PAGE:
Saturday, May 9, 2020

Hopeful Thinking - Saturday, May 9, 2020 - Hope Works Wonders

What is the function of hope? What does it do for us or to us? I feel pretty sure we take the concept for granted. And of course I had a general understanding of the reasons for maintaining a hopeful attitude as I began writing this message. But I started with the question: What is the function of hope? Because I didn’t know.

I wondered if it was the same thing as optimism, but by a different name. I googled: “the difference between optimism and hope.” I think you should do the same. In particular, read an article in Psychology Today by Dr. Utpal Dholaka.

I found hope and optimism are quite distinct from one another. There’s definitely something to be pondered in the dynamics of their very unique partnership, hope and optimism. They co-inform one another toward achievement. They each have only one operational directive and it is the same: Face forward.

Where they differ is in the nature of how each concept is perceived and used. Hope is the emotional state of believing in a desired outcome even knowing the odds are, or might be, against it. Optimism includes with it some degree of confidence that a plan will work out should all the pieces fall into place. It is with optimism that a plan, begun in hope, becomes more concrete. Still not a guarantee, but more possible. Optimism is fueled by hope. But it is also shown the way by it. Hope is the flashlight in the dark.

Hope is the attitude we employ when continuing to cheer on a football team which rarely wins. Hope gives us permission to not know how it could possibly happen in the way we want. It’s associated with religion in that hope makes an assumption that there is more occurring behind the than we are aware. It’s the question mark variable.

But from a state of hope―and possibly only from it―do we begin to sense and eventually notice possible pathways toward achieving a goal. Hope is what keeps the door open.

Perhaps it really is effective to think of it as turning on a flashlight in the dark. Especially in a space so much larger than the throw of your light, just light shining out into nothingness. Looking for something, a needle in a haystack, without any sense of direction, no clear pathway forward, just a desire and an unwillingness to believe against the impossible.

Without hope the flashlight just sits there. Not even turned on. And the possibilities which may exist somewhere in the dark will lie undiscovered. At least until things get so bad that only hope remains. That’s one thing we have always managed to count on. When things are at their worst, hope still remains.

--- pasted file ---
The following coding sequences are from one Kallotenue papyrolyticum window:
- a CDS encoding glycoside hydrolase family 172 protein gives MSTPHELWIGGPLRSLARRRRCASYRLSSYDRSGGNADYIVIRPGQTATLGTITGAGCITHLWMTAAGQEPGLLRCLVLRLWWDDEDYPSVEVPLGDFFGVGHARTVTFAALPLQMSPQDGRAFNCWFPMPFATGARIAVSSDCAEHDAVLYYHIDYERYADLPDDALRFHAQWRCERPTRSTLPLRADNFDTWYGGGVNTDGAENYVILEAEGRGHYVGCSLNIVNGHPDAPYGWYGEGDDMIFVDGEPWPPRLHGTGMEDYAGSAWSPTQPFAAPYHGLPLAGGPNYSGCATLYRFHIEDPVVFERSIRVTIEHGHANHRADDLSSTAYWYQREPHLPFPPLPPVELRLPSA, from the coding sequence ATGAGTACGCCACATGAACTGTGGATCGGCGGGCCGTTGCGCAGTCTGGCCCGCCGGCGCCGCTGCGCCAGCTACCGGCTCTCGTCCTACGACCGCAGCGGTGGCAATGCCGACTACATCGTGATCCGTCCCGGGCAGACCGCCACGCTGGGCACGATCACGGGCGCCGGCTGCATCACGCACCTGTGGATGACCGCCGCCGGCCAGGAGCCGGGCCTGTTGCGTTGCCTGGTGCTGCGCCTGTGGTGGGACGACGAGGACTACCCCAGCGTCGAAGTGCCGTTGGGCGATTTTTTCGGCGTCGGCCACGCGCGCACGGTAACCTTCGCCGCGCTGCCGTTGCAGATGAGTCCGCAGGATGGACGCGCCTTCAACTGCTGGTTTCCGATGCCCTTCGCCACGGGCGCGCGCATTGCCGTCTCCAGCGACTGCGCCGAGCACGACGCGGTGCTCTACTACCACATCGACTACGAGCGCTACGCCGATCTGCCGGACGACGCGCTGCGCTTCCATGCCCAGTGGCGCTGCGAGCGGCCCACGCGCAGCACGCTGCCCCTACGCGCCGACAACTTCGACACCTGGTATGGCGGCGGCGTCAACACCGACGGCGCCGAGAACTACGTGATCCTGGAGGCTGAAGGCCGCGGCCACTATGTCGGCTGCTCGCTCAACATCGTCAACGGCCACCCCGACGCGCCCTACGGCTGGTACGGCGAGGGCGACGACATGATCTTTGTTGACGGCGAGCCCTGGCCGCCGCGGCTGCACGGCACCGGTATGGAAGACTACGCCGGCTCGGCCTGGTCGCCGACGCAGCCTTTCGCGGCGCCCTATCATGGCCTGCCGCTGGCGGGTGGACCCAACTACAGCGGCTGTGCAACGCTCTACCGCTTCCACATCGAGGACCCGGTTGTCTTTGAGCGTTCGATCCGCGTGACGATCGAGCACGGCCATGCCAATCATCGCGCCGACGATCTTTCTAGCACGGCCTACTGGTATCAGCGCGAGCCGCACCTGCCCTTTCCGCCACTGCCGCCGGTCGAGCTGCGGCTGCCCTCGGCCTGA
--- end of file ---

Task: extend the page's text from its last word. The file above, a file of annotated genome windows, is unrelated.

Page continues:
We may not see it in ourselves until pressed. We might consider ourselves to be “realists.” Which, by the way, is seldom a word I hear used by people who actively go about manifesting their desires. Optimists do that.

Many of us have a challenging relationship with hope because we might naturally just have a dark view of life and humanity. Some take a view like that of Friedrich Nietsche who said, “Hope in reality is the worst of all evils because it prolongs the torments of man.”  Don’t be so emo.

I want to believe that hope is something we can choose for ourselves. And maybe that’s why people who believe in a higher power have a tendency to live longer lives. Not because “God is rewarding them for their faith.” But because faith just happens to be one of the ways to allow for the existence of a question mark in the equation of hope. Faith is one of the ways hope can exist simultaneously with a rational mind. But only one of them.

Hope can also be derived through a belief in chance, or superstition. Crossing your fingers, not shaving your beard or changing your socks until the playoffs are over, are clear demonstrations of hope which have nothing to do with a higher power as we usually define it. But the hope is still there. That hope keeps them coming back to the same stadium each year believing that the impossible may happen this time.

Which now makes me think that, yes, we can choose hope. Because there’s so many different ways by which we can imagine a variable we don’t yet have the ability to predict. It’s built into the phrases: “Anything can happen,” “It’s not over till it’s over,” and “ It’ll all be good in the end. If it’s not good, it’s not the end.” That last one is my favorite.

We do our best to train ourselves to think in this way. Recommendations of hope are visible practically anywhere you look. Little encouragements, even amid the blood and doom in our media, which help us to believe that there is an answer to the great question mark of our equation, if only we choose not to lose hope in its existence.

From only hope comes optimism. And optimism is how things are achieved in this world. So attend to your hope. Join with the collective hopes of humanity for a safer, more peaceful world. Align your hopes with the greater good and keep your eyes peeled for the pathways which will reveal themselves as a result of it.

Turn that flashlight on, no matter how dark it is. Everything will be okay. Above all things, I have hope.

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